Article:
Colorado voters overwhelmingly rejected three tax-cutting measures Tuesday, leading to a collective sigh of relief among government officials across the state who feared the passage of Amendments 60, 61 and Proposition 101 could have meant financial doom.
"Every local government and state government would have been reeling from the passage of those" measures, Boulder City Manager Jane Brautigam said. "It really would have been devastating to our community."
At 11 p.m., it appeared that all three measures would be defeated by wide margins.
Proposition 101, a statutory change that would reduce vehicle taxes and fees and state income taxes, as well as eliminate telecommunication taxes, was failing statewide, with 68 percent of voters opposed.
Amendment 60, which would change the state constitution to require voters to approve all property-tax increases and would limit any new increases in property taxes to 10 years, was failing statewide, with 76 percent opposed.
Amendment 61 was another proposed constitutional amendment, which would prohibit the state from borrowing money and would place new restrictions on all types of borrowing for local governments. It was failing, with 73 percent opposed statewide.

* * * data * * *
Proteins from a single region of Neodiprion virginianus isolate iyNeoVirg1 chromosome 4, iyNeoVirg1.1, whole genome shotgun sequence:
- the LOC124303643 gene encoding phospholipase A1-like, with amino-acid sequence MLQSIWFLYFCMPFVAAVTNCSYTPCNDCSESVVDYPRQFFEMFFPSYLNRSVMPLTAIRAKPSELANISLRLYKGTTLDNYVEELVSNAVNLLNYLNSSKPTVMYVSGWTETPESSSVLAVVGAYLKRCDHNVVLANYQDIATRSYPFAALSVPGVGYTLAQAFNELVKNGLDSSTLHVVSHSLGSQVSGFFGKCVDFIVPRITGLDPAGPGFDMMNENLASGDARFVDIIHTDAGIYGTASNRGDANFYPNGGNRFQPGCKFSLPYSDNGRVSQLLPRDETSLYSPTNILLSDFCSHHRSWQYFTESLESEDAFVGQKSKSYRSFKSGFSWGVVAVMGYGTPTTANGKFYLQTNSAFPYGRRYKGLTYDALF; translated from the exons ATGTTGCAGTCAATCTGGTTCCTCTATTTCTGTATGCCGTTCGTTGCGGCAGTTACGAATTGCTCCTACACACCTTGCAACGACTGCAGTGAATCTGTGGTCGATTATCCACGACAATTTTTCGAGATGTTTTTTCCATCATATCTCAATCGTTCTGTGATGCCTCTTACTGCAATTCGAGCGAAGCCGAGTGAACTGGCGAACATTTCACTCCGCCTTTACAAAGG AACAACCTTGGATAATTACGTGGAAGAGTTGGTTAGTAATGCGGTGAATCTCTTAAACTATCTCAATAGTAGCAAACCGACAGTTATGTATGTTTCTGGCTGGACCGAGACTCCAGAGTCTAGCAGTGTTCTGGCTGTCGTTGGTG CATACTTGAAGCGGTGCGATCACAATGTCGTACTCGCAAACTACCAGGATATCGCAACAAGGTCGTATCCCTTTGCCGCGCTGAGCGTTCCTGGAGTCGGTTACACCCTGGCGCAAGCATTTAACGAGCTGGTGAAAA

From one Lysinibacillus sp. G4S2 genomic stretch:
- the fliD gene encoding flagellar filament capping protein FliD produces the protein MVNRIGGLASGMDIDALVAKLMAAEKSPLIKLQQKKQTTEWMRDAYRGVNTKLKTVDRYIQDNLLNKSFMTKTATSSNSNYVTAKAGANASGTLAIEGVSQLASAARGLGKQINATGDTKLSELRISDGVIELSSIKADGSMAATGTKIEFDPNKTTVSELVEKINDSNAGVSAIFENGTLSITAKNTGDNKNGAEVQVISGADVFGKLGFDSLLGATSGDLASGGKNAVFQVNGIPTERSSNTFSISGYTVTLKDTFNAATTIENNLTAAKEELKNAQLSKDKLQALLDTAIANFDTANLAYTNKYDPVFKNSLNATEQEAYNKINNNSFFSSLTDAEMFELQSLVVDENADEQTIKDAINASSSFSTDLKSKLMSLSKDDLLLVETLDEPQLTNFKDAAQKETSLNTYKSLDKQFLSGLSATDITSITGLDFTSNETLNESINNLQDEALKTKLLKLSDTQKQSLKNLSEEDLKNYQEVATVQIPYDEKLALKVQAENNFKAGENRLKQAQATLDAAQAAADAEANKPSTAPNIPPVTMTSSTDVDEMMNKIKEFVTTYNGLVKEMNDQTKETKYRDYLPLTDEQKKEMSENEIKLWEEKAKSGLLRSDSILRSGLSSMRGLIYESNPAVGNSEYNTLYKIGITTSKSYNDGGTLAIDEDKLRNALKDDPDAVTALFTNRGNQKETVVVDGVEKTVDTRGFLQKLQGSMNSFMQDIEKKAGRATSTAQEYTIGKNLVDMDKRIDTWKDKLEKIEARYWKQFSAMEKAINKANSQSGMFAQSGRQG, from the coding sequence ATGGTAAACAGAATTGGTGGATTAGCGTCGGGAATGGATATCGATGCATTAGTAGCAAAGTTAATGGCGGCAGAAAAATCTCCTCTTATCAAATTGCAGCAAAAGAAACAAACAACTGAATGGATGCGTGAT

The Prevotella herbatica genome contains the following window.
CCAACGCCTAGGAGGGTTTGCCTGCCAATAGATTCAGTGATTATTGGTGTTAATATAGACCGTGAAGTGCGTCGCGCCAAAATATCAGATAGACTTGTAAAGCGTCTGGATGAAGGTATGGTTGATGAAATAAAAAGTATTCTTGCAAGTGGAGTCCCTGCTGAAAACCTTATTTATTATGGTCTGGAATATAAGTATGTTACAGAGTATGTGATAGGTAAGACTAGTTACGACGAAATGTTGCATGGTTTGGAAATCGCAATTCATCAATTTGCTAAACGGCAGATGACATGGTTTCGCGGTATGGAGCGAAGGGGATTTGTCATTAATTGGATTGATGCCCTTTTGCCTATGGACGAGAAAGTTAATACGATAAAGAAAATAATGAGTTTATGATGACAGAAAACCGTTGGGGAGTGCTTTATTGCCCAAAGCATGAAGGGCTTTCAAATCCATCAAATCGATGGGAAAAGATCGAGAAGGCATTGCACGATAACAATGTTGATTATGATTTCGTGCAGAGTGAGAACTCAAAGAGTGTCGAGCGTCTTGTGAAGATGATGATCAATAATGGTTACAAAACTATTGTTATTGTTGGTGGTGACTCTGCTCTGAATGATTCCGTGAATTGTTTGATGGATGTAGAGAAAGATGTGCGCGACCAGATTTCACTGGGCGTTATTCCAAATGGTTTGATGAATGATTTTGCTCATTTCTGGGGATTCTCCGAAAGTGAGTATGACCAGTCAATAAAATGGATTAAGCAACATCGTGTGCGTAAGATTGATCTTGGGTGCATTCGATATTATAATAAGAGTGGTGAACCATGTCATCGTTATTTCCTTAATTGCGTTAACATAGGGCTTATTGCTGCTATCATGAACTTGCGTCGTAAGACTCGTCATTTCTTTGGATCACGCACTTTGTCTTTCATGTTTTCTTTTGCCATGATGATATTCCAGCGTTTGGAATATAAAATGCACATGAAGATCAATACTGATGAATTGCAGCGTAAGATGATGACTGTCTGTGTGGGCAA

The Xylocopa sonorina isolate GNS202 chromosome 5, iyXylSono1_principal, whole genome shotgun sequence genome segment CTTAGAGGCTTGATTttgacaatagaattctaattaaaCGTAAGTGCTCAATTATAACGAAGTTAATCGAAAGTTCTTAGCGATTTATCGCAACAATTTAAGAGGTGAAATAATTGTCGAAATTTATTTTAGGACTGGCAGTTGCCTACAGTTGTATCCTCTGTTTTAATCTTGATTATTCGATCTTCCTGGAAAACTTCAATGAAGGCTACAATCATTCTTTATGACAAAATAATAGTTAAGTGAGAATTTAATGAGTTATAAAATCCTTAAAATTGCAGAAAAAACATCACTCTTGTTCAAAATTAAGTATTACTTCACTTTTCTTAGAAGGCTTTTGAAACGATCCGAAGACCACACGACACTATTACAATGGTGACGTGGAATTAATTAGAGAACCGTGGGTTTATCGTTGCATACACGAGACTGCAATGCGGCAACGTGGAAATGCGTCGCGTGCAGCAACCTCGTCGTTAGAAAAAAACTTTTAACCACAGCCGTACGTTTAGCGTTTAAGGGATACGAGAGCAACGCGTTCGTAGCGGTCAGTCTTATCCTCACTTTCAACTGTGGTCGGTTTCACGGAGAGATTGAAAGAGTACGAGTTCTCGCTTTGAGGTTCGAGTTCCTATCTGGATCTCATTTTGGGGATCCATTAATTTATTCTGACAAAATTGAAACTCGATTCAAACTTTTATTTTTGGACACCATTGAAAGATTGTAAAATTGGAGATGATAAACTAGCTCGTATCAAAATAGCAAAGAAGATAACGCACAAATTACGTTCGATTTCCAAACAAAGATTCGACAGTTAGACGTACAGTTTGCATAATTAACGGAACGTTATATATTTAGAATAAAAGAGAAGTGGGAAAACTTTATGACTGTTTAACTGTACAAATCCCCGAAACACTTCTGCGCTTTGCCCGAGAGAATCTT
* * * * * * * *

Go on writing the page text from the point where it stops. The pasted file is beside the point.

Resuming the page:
Boulder County voters rejected the measures even more forcefully. Amendment 60 was being opposed by 81 percent of Boulder County voters, Amendment 61 was opposed by 79 percent, and Proposition 101 was opposed by 76 percent.
"They just had to be stopped," Boulder City Councilman Matt Appelbaum said. "It would have destroyed us. It would have bankrupted the state."
Combined, the effects of the three measures on Boulder's budget were estimated to be between $26 million and $54 million within the next four years. That possibility prompted the city manager to draft a detailed contingency plan for where those cuts would come from.
Now, the city won't have to worry about
"We don't have to adjust our current budget at all," said a visibly giddy City Councilwoman Lisa Morzel, who joined with other Boulder and Boulder County officials at a celebration party in downtown Boulder.
Mark Swanson, a Superior Democrat, said he voted against the measures and is glad so many others did, too.
"At some point, I think people have made a very common-sense judgment that some taxes are good taxes," he said.
Contact Camera staff writer Heath Urie at 303-473-1328, or email@example.com.